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Identifying management-relevant research priorities for responding to disease-associated amphibian declines

October 18, 2018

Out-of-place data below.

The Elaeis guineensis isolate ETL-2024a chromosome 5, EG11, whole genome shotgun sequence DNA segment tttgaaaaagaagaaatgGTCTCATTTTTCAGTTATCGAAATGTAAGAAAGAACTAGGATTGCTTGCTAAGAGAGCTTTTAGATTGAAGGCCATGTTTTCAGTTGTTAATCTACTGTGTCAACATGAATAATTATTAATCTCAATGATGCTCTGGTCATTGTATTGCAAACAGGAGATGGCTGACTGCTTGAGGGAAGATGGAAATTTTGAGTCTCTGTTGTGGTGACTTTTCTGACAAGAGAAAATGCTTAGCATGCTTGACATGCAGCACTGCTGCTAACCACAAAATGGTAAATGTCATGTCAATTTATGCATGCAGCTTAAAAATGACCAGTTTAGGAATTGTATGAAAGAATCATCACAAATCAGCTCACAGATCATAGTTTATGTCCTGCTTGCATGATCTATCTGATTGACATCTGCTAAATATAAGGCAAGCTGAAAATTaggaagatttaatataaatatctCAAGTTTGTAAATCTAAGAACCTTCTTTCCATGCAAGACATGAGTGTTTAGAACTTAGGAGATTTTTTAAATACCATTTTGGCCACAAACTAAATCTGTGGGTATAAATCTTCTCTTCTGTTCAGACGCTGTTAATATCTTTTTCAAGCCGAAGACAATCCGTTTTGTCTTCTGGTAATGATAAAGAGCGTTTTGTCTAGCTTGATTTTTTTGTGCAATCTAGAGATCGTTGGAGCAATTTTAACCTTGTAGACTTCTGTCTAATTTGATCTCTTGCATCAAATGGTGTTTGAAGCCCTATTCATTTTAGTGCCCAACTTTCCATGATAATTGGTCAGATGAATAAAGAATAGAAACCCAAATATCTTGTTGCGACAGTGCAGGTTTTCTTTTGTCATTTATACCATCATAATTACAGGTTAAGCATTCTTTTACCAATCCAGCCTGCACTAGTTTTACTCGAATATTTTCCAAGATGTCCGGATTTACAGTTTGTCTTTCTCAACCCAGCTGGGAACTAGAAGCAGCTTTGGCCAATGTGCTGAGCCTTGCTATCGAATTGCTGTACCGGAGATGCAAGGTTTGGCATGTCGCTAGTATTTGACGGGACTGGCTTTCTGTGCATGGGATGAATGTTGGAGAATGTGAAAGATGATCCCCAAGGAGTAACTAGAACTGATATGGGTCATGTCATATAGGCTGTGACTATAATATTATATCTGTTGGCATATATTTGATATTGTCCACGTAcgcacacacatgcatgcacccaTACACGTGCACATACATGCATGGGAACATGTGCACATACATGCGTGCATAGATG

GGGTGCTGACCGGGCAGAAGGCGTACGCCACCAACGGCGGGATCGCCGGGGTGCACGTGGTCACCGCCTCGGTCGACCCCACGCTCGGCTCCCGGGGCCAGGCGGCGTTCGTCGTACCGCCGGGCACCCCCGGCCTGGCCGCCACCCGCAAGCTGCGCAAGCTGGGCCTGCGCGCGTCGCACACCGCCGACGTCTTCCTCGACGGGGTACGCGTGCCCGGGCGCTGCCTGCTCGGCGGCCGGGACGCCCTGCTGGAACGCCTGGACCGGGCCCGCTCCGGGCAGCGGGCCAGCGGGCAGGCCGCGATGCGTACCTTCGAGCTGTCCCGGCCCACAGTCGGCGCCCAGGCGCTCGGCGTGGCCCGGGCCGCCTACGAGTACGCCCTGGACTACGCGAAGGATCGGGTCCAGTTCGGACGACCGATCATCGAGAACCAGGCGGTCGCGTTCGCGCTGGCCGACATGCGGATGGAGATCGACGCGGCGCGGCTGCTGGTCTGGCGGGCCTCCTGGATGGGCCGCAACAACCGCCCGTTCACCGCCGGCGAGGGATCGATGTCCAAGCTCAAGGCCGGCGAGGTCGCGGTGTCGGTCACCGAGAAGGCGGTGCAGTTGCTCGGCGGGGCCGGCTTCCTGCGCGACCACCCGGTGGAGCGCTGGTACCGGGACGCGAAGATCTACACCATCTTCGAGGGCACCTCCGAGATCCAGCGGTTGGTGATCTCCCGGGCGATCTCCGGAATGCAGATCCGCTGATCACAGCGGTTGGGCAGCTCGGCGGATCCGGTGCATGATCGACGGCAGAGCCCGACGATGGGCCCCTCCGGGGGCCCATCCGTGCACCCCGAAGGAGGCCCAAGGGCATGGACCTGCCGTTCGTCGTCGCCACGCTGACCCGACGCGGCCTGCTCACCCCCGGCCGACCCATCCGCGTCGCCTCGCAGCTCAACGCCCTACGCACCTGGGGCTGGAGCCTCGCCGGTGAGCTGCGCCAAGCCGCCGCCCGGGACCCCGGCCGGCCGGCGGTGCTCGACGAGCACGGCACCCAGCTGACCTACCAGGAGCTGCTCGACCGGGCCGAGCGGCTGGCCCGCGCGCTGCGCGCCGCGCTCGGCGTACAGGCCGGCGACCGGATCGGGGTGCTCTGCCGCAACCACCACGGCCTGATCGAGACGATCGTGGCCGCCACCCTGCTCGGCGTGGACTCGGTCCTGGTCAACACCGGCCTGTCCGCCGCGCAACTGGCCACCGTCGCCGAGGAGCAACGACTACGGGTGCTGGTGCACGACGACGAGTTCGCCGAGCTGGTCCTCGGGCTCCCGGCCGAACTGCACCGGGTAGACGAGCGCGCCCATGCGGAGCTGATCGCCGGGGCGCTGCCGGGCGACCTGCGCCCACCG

A research priority can be defined as a knowledge gap that, if resolved, identifies the optimal course of conservation action. We (a group of geographically distributed and multidisciplinary research scientists) used tools from nominal group theory and decision analysis to collaboratively identify and prioritize information needs within the context of disease-associated amphibian decline, in order to develop a strategy that would support US management agency needs. We developed iterated influence diagrams to create and assess a unified research strategy. We illustrated a transparent process for identifying specific knowledge gaps in amphibian disease ecology relevant to environmental management, and then constructed a research plan to address these uncertainties. The resulting priorities include a need to: (1) understand the drivers of the community-disease relationship, (2) determine the mechanisms by which exposure to contaminants influence disease outcomes, (3) identify elements of terrestrial and aquatic habitats that stabilize host-pathogen dynamics, (4) discuss how metapopulations may be managed to reduce the speed and intensity of disease outbreaks, and (5) define the relationship between habitat management and the environmental and host microbiomes. Along with identifying research priorities for disease management, we present the details of the process used to develop a consensus plan for addressing disease-related declines in amphibians on federally managed lands of the United States.